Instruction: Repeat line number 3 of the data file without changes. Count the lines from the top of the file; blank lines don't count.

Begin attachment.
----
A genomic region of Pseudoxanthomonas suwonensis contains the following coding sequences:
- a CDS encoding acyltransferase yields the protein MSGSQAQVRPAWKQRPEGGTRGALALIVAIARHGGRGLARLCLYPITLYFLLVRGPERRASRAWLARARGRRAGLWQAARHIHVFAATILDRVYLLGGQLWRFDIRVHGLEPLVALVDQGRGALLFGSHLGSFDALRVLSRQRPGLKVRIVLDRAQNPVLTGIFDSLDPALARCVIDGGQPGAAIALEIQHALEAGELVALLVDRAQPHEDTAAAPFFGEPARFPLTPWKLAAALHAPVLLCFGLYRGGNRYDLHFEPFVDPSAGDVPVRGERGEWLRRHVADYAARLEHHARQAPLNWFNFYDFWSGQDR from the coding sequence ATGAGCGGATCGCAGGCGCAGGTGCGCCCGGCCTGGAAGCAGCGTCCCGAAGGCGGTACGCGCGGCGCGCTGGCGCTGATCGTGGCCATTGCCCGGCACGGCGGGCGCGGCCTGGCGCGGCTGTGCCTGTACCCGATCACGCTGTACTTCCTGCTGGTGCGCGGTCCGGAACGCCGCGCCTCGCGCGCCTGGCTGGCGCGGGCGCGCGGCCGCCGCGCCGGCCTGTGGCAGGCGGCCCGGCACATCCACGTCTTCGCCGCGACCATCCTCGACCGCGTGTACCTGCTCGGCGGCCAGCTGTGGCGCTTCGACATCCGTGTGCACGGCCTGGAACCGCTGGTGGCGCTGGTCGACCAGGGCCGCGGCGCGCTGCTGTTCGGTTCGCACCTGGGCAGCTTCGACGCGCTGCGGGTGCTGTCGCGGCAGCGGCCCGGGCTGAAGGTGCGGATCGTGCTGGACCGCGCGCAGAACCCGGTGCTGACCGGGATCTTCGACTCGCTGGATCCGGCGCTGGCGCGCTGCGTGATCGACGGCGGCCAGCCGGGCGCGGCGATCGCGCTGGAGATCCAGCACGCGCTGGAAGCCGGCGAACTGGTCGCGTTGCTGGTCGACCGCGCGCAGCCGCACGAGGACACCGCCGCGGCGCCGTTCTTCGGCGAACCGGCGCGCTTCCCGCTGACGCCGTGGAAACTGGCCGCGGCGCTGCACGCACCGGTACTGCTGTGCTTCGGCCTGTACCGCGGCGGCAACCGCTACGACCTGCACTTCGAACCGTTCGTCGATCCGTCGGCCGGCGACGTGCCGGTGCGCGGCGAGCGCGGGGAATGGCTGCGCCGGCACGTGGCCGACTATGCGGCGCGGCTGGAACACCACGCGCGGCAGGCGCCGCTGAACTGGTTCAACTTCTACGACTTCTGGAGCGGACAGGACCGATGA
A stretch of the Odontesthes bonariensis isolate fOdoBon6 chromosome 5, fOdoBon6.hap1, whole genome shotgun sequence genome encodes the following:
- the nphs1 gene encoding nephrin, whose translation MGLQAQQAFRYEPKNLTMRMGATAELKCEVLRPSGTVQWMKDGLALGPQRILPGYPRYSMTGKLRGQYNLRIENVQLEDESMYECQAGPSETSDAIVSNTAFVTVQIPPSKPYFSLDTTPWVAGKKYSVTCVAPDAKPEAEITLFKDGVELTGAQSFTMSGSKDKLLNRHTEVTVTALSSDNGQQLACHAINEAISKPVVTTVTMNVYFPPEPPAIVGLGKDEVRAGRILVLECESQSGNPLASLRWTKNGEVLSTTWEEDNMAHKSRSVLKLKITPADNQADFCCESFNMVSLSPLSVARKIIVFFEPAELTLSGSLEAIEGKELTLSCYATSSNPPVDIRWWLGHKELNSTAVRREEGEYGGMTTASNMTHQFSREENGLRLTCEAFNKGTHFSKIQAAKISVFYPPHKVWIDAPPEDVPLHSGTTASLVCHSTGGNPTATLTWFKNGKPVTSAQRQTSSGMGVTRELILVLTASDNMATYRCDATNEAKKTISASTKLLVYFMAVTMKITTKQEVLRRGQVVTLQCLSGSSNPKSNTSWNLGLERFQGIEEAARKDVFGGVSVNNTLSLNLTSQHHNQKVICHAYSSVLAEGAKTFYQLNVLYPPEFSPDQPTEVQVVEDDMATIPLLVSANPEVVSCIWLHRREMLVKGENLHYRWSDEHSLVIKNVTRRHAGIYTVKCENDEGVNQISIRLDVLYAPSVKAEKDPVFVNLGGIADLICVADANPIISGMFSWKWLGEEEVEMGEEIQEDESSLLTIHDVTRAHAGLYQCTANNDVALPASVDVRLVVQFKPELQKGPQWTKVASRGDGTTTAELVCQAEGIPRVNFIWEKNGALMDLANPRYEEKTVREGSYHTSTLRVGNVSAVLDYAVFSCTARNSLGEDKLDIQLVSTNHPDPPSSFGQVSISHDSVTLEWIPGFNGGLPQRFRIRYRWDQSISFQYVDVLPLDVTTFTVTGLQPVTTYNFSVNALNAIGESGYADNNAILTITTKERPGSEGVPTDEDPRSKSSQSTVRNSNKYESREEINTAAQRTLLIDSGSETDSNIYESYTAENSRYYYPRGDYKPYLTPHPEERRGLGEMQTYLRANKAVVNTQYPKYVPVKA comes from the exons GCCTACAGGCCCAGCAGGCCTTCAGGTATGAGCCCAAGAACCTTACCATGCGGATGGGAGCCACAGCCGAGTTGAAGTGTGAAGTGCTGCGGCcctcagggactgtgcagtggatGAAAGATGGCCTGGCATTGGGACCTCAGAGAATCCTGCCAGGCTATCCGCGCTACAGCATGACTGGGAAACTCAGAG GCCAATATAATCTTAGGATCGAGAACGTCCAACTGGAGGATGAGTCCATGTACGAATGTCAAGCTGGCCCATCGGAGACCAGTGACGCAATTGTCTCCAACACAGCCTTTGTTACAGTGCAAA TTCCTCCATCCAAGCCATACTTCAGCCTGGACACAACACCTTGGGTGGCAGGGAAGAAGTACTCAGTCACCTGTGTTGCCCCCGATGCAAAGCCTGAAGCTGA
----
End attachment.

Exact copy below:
A stretch of the Odontesthes bonariensis isolate fOdoBon6 chromosome 5, fOdoBon6.hap1, whole genome shotgun sequence genome encodes the following: